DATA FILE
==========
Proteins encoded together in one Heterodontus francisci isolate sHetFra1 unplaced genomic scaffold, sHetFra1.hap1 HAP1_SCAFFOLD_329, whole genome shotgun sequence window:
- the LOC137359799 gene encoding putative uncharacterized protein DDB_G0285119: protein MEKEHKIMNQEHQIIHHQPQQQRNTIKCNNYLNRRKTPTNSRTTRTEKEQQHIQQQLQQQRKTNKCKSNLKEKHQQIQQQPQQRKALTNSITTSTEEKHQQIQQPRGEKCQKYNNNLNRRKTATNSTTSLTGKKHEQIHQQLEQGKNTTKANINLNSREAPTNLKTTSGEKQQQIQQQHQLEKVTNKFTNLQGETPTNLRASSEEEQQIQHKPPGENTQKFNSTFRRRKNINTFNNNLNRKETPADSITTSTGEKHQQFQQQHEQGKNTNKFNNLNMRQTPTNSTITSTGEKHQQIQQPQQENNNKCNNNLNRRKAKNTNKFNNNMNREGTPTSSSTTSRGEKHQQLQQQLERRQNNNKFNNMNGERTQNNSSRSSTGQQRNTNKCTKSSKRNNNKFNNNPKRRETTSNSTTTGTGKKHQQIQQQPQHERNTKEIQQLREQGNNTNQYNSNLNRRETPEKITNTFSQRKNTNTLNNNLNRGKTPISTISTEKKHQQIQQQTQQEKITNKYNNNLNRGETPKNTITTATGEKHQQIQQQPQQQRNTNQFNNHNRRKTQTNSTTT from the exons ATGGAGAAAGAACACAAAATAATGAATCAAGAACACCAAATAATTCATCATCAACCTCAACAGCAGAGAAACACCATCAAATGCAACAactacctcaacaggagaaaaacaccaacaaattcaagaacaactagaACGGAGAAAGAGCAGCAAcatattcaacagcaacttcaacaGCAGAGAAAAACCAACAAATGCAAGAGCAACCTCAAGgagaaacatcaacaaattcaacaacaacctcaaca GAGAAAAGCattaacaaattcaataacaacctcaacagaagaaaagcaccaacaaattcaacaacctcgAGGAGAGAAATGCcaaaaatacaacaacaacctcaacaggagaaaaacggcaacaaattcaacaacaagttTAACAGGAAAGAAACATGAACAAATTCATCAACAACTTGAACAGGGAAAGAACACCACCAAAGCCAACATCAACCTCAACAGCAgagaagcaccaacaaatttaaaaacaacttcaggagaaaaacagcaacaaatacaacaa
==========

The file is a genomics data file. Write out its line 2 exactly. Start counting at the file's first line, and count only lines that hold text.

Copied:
- the LOC137359799 gene encoding putative uncharacterized protein DDB_G0285119: protein MEKEHKIMNQEHQIIHHQPQQQRNTIKCNNYLNRRKTPTNSRTTRTEKEQQHIQQQLQQQRKTNKCKSNLKEKHQQIQQQPQQRKALTNSITTSTEEKHQQIQQPRGEKCQKYNNNLNRRKTATNSTTSLTGKKHEQIHQQLEQGKNTTKANINLNSREAPTNLKTTSGEKQQQIQQQHQLEKVTNKFTNLQGETPTNLRASSEEEQQIQHKPPGENTQKFNSTFRRRKNINTFNNNLNRKETPADSITTSTGEKHQQFQQQHEQGKNTNKFNNLNMRQTPTNSTITSTGEKHQQIQQPQQENNNKCNNNLNRRKAKNTNKFNNNMNREGTPTSSSTTSRGEKHQQLQQQLERRQNNNKFNNMNGERTQNNSSRSSTGQQRNTNKCTKSSKRNNNKFNNNPKRRETTSNSTTTGTGKKHQQIQQQPQHERNTKEIQQLREQGNNTNQYNSNLNRRETPEKITNTFSQRKNTNTLNNNLNRGKTPISTISTEKKHQQIQQQTQQEKITNKYNNNLNRGETPKNTITTATGEKHQQIQQQPQQQRNTNQFNNHNRRKTQTNSTTT from the exons ATGGAGAAAGAACACAAAATAATGAATCAAGAACACCAAATAATTCATCATCAACCTCAACAGCAGAGAAACACCATCAAATGCAACAactacctcaacaggagaaaaacaccaacaaattcaagaacaactagaACGGAGAAAGAGCAGCAAcatattcaacagcaacttcaacaGCAGAGAAAAACCAACAAATGCAAGAGCAACCTCAAGgagaaacatcaacaaattcaacaacaacctcaaca GAGAAAAGCattaacaaattcaataacaacctcaacagaagaaaagcaccaacaaattcaacaacctcgAGGAGAGAAATGCcaaaaatacaacaacaacctcaacaggagaaaaacggcaacaaattcaacaacaagttTAACAGGAAAGAAACATGAACAAATTCATCAACAACTTGAACAGGGAAAGAACACCACCAAAGCCAACATCAACCTCAACAGCAgagaagcaccaacaaatttaaaaacaacttcaggagaaaaacagcaacaaatacaacaa